The thing with indies is 7 percent of sales is a massive amount of money if your game budget is say under 100k if your making a game with hundreds of hours of voice acting licenced music state of the art graphics and sound 7 percent is nothing. (the seven percent comes from the interview on this site from two three weeks ago saying there market is 7 percent linux)Its not a case of big studios cant port games they wont because its just not worth it from a business point of view. The expense of porting the extra cost of deploying linux specific fix vs getting valve to pay for it all and getting valve to provide ongoing support and updates. with even indie darling studios saying dont play the native version play the proton version its better.
Whitewolfe80 29 Jul, 2021
Quoting: Jahimself
QuoteWell, silver lining there: I think there's a good chance that a good Linux developer in Unity would have a broader impact making Unity generally make Linux games well and painlessly, than the same person in Feral helping to port one game at a time.

You are right for this positive thinking.

On the other end I really miss the good old feral day with the radar. As an adventure game fan, it was always a pleasure to see new enigma poping on the radar. An overall very well tought puzzle which was almost funnier than playing the port itself :p We used to discuss here what possibly could be the next port with lot of imagination and debate ^^

and we were always dissapointed that it was never anyone top 5 games ah the memories
mylka 29 Jul, 2021
Quoting: slaapliedje
Quoting: mylka
Quoting: slaapliedje
Quoting: mylka
Quoting: DebianUserExactly what i was afraid of, and why i can't say if Proton is a good thing or not.

on the one hand you have 1 game from feral and maybe some other devs not porting their game to linux

on the other hand you have 1000s of games you can play, including the ones they would have ported.

imho the answer is pretty clear
I mean... maybe to be a little gross. But isn't this sort of like the short term gratification of getting a hooker... but then later down the road you figure out you caught something nasty and long term are forever cursed? That's kind of what this seems like, bad things long term, for short term solution.

For me, the specific use case of Proton is for games that would never even remotely get a native port. Games that are years old, and no longer supported. Or for games that won't even run on Windows 10.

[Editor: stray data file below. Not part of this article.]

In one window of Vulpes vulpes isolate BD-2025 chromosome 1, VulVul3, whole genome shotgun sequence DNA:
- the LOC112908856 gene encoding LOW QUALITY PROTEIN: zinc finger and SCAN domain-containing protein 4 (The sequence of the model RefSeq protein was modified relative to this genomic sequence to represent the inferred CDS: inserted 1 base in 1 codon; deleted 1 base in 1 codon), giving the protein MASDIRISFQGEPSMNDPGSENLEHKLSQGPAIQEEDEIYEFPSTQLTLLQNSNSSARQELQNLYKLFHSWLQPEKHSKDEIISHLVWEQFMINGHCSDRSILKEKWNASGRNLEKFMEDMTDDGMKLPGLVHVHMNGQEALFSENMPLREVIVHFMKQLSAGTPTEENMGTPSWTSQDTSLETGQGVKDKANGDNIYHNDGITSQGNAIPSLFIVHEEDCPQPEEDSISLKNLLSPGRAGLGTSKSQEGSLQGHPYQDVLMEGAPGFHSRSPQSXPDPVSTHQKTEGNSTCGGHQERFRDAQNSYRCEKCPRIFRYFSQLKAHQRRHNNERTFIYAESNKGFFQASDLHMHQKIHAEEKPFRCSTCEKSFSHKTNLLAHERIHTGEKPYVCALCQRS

what is long term for you?
for how long gaming on linux is a thing and nothing really changed?!?!
do you wanna wait another decade? or 2? or 3?

linux needs market share, which you wont get without games/software. with a bigger market share the native ports will come back
Isn't that basically what I said? The problem is we get the short term 'fix' by using Proton.

if the short time fix means we can play almost everything with 5% performance loss........ ill also take it for a long term solution
i really dont care if its native or proton as long as i can play it


Quoting: tuubi
Quoting: mylkafor how long gaming on linux is a thing and nothing really changed?!?!
Nothing really changed? Are you serious?

i clearly was talking about market share. 2018, when proton started linux users thought "now we get the market share"........ still under 1%.... nothing changed in 3 years

with the deck we could double it in 2022
scaine 30 Jul, 2021
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Quoting: GuestI'm not leaving Linux completely - I will still prefer free software for my daily tasks and use Linux on my non-gaming PCs. I might revisit Linux gaming if the situation changes, but... Right now I don't see a reason why I should prefer gaming on poorly implemented Windows to gaming on Windows.

The only reason that matters, for me, is not having to put up with Windows itself. If you think that's a better experience (for you), then that's perfectly valid.

Me? I wouldn't touch Windows with a bargepole. My contact with it through work reminds me how terrible it (still) is, and I'm glad I removed it from my life nearly 8 years ago.

As for the issues you describe - I don't know what to say. I've never had issues like you're describing. I had to add a pulseaudio latency variable to Cyberpunk, I suppose, but compared to the hell of getting things working on Windows 7 back when I used it... this is easy street. I suppose it comes down to the fact that I check ProtonDB before I buy a game, so I tend to only buy those games that I know will be a fairly click-play experience. I wonder what games you're playing to have such a terrible experience.

Finally, I'd suggest that this is the exactly wrong time to be giving up. With the Steam Deck promises of a seamless experience, anti-cheat suport, and huge improvements to Proton, this is an exciting time to actually stay and see those improvements happen! And if they don't pan out to your expectation, then you make the jump back.

Depends what you're playing I suppose. When I look at my Recent games in Steam, probably about 80% of them are through Proton and every one (except CyberPunk) is click-to-play.